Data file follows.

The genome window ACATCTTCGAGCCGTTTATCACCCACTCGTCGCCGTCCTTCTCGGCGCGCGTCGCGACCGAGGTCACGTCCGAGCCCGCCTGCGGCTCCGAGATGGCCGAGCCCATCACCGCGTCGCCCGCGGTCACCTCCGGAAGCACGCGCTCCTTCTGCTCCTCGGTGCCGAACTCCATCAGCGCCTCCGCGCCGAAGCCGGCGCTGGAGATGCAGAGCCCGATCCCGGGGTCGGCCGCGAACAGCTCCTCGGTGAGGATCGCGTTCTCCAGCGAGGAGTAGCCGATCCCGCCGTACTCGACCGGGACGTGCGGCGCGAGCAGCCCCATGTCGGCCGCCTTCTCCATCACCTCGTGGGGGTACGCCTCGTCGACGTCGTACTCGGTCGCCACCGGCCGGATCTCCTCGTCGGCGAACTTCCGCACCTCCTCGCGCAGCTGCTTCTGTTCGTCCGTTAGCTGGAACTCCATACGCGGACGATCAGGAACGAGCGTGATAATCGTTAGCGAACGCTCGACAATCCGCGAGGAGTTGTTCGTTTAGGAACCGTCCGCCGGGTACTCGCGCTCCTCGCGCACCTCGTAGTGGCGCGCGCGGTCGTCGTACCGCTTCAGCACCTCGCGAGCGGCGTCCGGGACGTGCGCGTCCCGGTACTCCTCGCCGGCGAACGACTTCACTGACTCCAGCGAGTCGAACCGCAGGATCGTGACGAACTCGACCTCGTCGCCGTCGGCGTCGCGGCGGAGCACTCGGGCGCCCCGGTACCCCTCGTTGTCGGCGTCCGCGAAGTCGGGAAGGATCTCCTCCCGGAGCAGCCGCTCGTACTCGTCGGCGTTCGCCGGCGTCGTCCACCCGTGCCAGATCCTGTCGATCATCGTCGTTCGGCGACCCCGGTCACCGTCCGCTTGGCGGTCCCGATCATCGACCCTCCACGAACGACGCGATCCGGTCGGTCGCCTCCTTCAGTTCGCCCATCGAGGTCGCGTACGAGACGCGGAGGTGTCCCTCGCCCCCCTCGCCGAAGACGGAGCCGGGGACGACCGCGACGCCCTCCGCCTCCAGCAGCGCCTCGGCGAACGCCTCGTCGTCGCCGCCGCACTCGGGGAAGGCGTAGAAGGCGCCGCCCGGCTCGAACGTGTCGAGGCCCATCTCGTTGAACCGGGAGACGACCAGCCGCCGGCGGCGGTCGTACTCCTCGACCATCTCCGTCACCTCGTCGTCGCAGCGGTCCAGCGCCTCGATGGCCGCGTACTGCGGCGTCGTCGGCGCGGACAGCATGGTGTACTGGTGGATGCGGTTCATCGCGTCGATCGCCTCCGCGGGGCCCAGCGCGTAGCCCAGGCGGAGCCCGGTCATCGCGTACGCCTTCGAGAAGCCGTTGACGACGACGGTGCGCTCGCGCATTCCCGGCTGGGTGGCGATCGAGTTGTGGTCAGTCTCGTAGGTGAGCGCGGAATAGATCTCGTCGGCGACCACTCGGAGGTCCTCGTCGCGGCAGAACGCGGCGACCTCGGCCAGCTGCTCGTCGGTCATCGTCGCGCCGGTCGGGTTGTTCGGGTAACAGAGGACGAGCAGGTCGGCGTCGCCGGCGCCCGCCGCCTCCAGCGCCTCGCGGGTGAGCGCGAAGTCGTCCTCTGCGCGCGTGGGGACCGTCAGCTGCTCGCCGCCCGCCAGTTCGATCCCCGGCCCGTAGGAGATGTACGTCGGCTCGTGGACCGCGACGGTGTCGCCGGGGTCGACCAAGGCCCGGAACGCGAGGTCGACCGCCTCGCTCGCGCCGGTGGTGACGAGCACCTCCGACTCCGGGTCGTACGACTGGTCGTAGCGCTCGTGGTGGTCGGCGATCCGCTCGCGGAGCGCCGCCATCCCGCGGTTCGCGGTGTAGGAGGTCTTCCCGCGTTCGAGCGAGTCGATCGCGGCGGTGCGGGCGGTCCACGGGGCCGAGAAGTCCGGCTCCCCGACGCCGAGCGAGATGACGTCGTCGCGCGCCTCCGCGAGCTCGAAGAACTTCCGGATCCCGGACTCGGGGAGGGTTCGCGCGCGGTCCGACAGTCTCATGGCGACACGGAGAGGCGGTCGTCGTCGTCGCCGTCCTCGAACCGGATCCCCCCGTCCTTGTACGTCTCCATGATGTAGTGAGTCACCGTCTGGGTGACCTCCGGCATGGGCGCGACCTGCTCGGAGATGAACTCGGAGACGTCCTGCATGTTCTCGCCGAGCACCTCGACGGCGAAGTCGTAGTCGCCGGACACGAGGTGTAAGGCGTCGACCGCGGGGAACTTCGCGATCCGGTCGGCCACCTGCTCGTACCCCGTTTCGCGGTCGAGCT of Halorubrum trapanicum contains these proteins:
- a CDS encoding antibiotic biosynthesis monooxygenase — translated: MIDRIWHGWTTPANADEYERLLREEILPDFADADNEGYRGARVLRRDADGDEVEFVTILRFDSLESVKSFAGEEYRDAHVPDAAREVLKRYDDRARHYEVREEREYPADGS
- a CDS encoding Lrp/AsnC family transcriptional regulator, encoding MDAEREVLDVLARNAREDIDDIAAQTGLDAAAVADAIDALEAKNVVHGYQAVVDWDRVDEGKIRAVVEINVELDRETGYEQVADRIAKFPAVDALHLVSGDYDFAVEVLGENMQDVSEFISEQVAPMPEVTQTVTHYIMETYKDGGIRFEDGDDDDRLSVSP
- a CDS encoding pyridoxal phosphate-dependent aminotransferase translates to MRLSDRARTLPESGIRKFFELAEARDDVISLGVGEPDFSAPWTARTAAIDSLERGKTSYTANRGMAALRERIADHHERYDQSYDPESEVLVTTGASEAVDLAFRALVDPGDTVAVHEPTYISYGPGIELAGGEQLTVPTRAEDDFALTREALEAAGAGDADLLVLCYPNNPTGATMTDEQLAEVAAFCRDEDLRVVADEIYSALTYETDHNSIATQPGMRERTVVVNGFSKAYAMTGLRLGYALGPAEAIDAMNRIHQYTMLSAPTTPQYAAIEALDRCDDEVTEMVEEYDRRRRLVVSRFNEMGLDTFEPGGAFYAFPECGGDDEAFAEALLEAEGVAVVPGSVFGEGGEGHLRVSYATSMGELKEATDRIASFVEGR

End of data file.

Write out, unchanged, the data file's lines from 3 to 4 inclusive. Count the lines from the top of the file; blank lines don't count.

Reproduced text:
- a CDS encoding Lrp/AsnC family transcriptional regulator, encoding MDAEREVLDVLARNAREDIDDIAAQTGLDAAAVADAIDALEAKNVVHGYQAVVDWDRVDEGKIRAVVEINVELDRETGYEQVADRIAKFPAVDALHLVSGDYDFAVEVLGENMQDVSEFISEQVAPMPEVTQTVTHYIMETYKDGGIRFEDGDDDDRLSVSP
- a CDS encoding pyridoxal phosphate-dependent aminotransferase translates to MRLSDRARTLPESGIRKFFELAEARDDVISLGVGEPDFSAPWTARTAAIDSLERGKTSYTANRGMAALRERIADHHERYDQSYDPESEVLVTTGASEAVDLAFRALVDPGDTVAVHEPTYISYGPGIELAGGEQLTVPTRAEDDFALTREALEAAGAGDADLLVLCYPNNPTGATMTDEQLAEVAAFCRDEDLRVVADEIYSALTYETDHNSIATQPGMRERTVVVNGFSKAYAMTGLRLGYALGPAEAIDAMNRIHQYTMLSAPTTPQYAAIEALDRCDDEVTEMVEEYDRRRRLVVSRFNEMGLDTFEPGGAFYAFPECGGDDEAFAEALLEAEGVAVVPGSVFGEGGEGHLRVSYATSMGELKEATDRIASFVEGR